indianz.com your internet resource indianz.com on facebook indianz.com on twitter indianz.com on Google+ indianz.com on soundcloud
phone: 202 630 8439
Health Coverage for American Indians and Alaska Natives
Advertise on Indianz.Com
Home > News > Headlines

printer friendly version
Bid to lower Navajo blood quantum rejected
Friday, April 23, 2004

A proposal that could have doubled the enrollment of the largest tribe in the country was rejected on Thursday by the Navajo Nation Council.

Council delegate Ervin Keeswood sponsored the legislation to lower the tribe's one-fourth blood quantum requirement to one-eighth. Approval could have increased tribal enrollment from about 310,000 to more than 600,000.

But amid concerns of the potential impact on tribal services, the council in its final action of the session rejected Keeswood's legislation by an overwhelming vote. Only 18 delegates voted for it compared to 44 against.

Another delegate, LoRenzo Bates had sought to delay the proposal until the fall session so that more information could be collected. But that too was rejected by a vote of 26-37.

The Navajo Nation is already the largest tribe in the country in terms of enrollment. An increase in the rolls could have led to a greater share of federal funds but tribal leaders were worried the tribe might not be able to handle the influx.

Navajo Nation President Joe Shirley Jr. was one of those who spoke against the measure. Saying that the decision shouldn't be left to the council alone, he called for a referendum to go before the Navajo people.

"While the intent appears to be, that, by decreasing the blood quantum, there will be an increase in our population and thus, more federal dollars coming into the coffers," he said this week. "However, the consequence is that the Navajo Nation may face additional responsibilities to provide the newly enrolled members with rights, and access to the decreasing resources available from our Navajo Nation government."

Shirley wasn't convinced that more money would flow to the tribe either. He cited the Bush administration's budget plans, which call for reductions at the Bureau of Indian Affairs and only slight increases at the Indian Health Service.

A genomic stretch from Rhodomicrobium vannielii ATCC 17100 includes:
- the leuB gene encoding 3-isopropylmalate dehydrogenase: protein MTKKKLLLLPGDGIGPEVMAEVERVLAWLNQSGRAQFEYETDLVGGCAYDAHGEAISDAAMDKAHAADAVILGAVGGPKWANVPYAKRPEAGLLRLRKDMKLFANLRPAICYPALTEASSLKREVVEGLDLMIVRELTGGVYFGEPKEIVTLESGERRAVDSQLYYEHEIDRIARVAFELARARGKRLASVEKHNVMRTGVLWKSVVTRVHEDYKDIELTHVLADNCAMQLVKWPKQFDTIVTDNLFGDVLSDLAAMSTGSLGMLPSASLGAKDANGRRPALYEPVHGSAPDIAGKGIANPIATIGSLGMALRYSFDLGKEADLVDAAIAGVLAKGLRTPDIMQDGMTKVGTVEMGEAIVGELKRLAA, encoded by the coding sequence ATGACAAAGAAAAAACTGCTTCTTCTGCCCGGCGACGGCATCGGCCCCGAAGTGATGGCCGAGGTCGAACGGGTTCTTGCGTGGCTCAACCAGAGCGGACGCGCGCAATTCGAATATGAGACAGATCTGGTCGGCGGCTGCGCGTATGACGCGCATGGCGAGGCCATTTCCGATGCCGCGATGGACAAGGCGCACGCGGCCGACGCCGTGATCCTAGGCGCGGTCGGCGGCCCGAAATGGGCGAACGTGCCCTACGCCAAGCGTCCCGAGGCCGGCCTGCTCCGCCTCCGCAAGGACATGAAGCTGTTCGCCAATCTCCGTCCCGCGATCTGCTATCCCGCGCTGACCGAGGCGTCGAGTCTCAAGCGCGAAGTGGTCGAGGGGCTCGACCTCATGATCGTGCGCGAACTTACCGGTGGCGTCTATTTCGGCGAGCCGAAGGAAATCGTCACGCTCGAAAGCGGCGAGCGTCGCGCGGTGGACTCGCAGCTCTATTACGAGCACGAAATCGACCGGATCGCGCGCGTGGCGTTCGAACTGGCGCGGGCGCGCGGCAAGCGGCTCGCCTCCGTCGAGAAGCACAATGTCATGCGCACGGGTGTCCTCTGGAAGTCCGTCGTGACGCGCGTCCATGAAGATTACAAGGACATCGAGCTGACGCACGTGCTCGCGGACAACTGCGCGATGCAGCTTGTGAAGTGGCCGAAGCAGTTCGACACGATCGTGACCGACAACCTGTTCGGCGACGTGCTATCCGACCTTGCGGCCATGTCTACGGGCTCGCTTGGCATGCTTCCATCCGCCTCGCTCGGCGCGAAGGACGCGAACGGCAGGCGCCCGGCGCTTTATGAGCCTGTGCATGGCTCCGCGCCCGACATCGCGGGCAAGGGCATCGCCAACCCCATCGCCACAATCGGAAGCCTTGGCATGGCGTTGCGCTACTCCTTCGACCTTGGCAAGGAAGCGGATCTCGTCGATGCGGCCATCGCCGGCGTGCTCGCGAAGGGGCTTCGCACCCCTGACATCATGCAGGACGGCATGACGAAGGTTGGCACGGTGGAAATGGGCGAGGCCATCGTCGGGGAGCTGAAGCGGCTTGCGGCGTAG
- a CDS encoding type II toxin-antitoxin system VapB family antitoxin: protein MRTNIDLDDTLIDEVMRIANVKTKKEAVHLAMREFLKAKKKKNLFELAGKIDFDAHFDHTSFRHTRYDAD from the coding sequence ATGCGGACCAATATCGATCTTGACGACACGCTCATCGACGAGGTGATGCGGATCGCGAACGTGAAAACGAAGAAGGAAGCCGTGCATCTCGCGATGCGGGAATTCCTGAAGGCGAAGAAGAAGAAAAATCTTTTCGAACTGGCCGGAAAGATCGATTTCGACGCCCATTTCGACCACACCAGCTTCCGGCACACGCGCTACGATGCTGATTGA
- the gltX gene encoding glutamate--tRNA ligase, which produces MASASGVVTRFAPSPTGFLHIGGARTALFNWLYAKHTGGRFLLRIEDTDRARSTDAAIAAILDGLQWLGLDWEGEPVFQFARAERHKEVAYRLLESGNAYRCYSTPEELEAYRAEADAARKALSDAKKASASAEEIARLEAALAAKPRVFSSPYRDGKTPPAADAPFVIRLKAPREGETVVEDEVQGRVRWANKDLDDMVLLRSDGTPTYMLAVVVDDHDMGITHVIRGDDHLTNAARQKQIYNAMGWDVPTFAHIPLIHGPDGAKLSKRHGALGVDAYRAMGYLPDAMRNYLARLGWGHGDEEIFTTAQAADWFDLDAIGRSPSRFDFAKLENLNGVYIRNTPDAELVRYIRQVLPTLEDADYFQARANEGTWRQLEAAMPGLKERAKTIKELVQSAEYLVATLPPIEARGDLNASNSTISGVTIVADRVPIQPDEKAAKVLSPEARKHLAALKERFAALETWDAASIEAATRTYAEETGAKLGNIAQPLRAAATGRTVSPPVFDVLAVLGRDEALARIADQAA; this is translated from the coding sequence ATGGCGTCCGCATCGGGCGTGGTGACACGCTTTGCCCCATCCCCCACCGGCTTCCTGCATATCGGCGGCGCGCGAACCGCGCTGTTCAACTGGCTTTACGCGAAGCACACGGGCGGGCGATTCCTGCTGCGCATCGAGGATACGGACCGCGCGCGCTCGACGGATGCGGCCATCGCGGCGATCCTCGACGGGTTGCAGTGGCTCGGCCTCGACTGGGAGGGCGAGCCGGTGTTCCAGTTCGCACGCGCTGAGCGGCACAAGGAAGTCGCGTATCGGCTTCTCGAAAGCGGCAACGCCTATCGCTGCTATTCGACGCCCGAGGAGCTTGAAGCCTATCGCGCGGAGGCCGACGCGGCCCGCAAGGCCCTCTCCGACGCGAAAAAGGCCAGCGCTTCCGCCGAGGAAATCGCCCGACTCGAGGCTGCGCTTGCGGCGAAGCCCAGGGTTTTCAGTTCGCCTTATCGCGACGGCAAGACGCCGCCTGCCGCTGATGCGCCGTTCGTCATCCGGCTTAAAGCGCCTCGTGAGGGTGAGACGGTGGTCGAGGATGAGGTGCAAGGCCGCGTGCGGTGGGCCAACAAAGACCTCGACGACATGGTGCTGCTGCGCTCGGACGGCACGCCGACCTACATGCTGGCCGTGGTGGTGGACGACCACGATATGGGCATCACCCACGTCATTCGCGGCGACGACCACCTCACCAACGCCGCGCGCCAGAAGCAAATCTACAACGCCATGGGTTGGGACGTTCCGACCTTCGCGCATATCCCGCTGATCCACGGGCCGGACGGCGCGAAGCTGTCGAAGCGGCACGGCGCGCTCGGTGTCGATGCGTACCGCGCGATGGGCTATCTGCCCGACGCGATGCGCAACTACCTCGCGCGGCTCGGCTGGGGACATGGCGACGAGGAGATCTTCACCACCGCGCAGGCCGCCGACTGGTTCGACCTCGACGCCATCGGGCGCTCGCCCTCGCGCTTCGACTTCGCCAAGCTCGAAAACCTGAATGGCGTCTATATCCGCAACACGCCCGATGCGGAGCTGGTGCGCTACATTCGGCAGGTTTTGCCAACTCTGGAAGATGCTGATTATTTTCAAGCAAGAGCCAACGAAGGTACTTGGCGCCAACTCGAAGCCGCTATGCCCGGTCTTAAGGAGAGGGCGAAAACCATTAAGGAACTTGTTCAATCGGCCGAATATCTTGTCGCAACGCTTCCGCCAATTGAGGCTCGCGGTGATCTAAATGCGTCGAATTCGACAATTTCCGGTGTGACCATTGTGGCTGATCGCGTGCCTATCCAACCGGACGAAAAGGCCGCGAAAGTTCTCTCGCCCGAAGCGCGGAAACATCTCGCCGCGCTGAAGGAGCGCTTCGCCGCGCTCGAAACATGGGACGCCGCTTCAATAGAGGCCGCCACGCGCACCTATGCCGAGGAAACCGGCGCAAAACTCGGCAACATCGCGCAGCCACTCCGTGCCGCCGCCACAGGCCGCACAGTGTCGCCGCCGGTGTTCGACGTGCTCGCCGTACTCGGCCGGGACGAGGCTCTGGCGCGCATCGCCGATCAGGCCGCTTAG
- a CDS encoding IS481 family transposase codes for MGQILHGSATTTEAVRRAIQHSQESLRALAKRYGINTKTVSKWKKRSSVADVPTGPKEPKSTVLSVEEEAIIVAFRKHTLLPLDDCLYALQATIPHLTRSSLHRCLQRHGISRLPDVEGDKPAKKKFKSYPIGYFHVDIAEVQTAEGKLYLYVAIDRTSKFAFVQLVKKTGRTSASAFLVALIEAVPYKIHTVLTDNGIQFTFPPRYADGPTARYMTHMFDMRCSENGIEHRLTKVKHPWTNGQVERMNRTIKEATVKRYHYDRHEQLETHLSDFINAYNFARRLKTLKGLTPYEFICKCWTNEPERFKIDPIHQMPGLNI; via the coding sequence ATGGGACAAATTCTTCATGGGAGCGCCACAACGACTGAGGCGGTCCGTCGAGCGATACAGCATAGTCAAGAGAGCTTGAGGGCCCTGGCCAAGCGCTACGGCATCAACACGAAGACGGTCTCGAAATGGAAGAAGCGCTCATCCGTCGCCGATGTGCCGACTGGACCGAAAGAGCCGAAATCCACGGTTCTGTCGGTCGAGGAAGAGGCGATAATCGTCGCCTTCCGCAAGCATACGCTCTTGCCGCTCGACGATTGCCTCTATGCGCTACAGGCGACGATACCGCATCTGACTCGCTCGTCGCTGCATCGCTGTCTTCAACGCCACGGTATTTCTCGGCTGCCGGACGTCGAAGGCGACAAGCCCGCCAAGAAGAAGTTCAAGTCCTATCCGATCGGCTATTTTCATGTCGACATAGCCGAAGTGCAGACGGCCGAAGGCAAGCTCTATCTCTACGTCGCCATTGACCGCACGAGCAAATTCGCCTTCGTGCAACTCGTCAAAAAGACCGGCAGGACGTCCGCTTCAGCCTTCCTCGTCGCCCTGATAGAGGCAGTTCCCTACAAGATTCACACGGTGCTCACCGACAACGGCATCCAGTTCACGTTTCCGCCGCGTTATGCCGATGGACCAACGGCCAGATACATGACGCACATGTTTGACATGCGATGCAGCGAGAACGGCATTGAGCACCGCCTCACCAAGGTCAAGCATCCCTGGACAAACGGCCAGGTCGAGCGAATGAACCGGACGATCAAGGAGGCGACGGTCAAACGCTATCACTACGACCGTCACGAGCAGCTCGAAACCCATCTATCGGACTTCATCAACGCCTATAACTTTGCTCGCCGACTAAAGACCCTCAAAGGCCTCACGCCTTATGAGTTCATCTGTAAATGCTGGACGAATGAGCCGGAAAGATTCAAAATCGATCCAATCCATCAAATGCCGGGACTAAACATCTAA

"This scenario is not likely to change with the war going on and more and more monies being diverted to that cause," he said.

The one-fourth requirement has been part of Navajo law since 1951. Other tribes have adopted similar standards while some have none at all, choosing to base enrollment on lineal ancestry.

The second largest tribe in the country is the Cherokee Nation of Oklahoma. Enrollment is not based on blood quantum but on the Dawes Roll, a list of Cherokee citizens complied in the late 1800s and early 1990s. Anyone who can show descent from a person on the roll is eligible for enrollment.

The Navajo Nation Council held its 20th spring session all this week. Delegates approved a wide range of legislation, including funding for Native American Studies at Rehoboth Christian School in New Mexico, a limited waiver of sovereign immunity for a loan from the Native American Bank and an audit of the Navajo Boys and Girls Club.

Relevant Links:
Navajo Nation Council - http://www.navajonationcouncil.org
Navajo Nation - http://www.navajo.org

Related Stories:
Navajo president wants public vote on blood quantum (4/22)
Navajo Nation may lower blood quantum requirement (4/19)

Copyright 2000-2004 Indianz.Com
More headlines...
Stay Connected:
On Facebook

On Twitter

On Google+

On SoundCloud
Local Links:
Federal Register | Indian Gaming | Jobs & Notices | In The Hoop | Message Board
Latest News: